Cohabitation lawyersIf you are living with a partner but are not married (even if you are in a civil partnership), you are cohabiting. Friends who live together can also be legally termed as cohabiting, as can family members. There are legal agreements you can put in place in this instance for peace of mind.
Why does this matter?
Because the courts don’t consider the length of time you have lived together or even if one of the parties has raised children and been responsible for the running of the family home. You simply do not have the same rights as a married couple, or a couple in a civil partnership.
In England and Wales, the law gives separated married couples a legal right to maintenance and share of joint assets, such as property. A court will take all of a couple’s circumstances and relationship history into account and decide the fairest way to divide their shared assets. But if you aren’t married and live together, these rights don’t apply.
No two relationships are ever the same, so at Britton and Time we treat every case with individual care and attention.
What is a Cohabitation Agreement?
You might want to consider drawing up a Cohabitation Agreement to ensure your rights and finances are protected, even if your relationship breaks down.
This is a document designed to protect you both from unnecessary stress and costs. It outlines what will happen to family, finances and assets in the event of a separation. This can include shared assets, property rights and even care of pets and children.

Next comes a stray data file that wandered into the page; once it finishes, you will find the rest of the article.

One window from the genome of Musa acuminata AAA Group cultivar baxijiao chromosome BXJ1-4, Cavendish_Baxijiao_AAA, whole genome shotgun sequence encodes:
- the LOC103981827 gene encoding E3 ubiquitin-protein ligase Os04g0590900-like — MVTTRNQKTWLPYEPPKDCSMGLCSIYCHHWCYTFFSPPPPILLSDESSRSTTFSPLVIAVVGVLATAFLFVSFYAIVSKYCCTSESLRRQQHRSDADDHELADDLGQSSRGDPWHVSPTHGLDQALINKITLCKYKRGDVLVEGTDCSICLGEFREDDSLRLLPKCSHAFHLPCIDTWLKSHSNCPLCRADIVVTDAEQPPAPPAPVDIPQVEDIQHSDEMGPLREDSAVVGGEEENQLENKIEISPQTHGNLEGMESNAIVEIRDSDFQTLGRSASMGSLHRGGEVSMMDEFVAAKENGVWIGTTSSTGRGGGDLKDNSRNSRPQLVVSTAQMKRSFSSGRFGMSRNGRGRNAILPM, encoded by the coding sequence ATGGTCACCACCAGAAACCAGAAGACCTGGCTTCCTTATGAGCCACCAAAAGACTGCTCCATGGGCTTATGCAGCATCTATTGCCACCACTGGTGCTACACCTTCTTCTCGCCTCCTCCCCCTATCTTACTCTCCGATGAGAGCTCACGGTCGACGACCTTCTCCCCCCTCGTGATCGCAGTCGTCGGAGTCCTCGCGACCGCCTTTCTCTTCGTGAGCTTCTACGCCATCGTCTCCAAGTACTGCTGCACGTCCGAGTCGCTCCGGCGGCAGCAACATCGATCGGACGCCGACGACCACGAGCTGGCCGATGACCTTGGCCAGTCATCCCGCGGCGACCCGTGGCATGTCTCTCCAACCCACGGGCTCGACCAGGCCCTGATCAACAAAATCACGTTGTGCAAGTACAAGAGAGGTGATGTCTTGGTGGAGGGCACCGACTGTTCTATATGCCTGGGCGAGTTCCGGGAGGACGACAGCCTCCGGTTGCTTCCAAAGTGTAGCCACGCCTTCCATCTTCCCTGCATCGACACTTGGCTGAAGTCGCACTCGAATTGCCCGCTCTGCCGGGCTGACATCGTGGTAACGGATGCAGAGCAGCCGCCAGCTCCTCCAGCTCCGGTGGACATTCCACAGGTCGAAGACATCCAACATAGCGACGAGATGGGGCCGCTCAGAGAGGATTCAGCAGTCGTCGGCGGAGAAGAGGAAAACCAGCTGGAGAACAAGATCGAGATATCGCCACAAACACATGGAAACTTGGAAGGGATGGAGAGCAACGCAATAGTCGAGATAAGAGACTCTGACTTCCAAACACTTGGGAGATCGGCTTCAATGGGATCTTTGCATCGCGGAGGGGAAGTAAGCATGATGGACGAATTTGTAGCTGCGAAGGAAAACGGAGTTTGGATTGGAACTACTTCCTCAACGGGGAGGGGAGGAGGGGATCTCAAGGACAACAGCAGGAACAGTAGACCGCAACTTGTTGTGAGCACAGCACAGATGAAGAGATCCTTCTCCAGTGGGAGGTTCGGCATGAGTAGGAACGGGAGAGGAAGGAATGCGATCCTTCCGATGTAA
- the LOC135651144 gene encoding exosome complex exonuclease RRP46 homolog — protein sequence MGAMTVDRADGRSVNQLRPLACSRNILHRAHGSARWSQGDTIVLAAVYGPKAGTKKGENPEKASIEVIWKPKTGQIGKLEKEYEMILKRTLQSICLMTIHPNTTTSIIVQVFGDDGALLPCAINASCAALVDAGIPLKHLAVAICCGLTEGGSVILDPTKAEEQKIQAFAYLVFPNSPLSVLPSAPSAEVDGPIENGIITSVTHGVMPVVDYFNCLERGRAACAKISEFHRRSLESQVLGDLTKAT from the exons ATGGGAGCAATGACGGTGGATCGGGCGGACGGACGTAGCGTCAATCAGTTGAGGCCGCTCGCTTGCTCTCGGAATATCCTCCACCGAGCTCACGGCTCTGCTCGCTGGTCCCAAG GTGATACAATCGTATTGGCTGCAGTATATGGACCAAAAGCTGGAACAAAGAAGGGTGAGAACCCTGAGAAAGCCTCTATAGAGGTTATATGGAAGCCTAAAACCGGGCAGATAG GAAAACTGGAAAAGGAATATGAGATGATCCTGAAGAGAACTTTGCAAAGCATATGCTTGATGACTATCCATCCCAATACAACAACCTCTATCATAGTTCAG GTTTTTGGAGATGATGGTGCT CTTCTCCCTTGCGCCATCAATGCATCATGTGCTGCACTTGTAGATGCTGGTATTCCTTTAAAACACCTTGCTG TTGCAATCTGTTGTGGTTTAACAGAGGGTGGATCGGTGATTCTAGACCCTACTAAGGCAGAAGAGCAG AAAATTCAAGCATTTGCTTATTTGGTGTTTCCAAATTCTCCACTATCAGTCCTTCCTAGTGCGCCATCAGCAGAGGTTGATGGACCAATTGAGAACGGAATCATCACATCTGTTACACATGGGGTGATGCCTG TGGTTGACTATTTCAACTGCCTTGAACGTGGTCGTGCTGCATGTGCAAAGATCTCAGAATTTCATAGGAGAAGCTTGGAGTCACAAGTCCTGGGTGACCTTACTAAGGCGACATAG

It can also cover life insurance decisions and current financial arrangements, such as how much you both agree to contribute to household bills, rent and mortgage payments.
Is a Cohabitation Agreement legally binding?
If you write your agreement as a formal legal deed, which Britton and Time Solicitors can ensure, then it is legally binding. This is a particularly worthwhile process if there are likely to be property-related issues. If you do not do this, it is not a legally binding document, but the court usually follows its instructions, as long as they are deemed fair to both people. A court is far more likely to uphold your Cohabitation Agreement if you have taken informed legal advice when drawing it up.
Do I need a Cohabitation Agreement?
If you live with a partner it is a good time to consider a Cohabitation Agreement, and even more-so if you have children together. If you have taken the decision not to get married or enter a civil partnership, or you know it will be a number of years before you do either of these things, you may also want to consider drawing up a Cohabitation Agreement.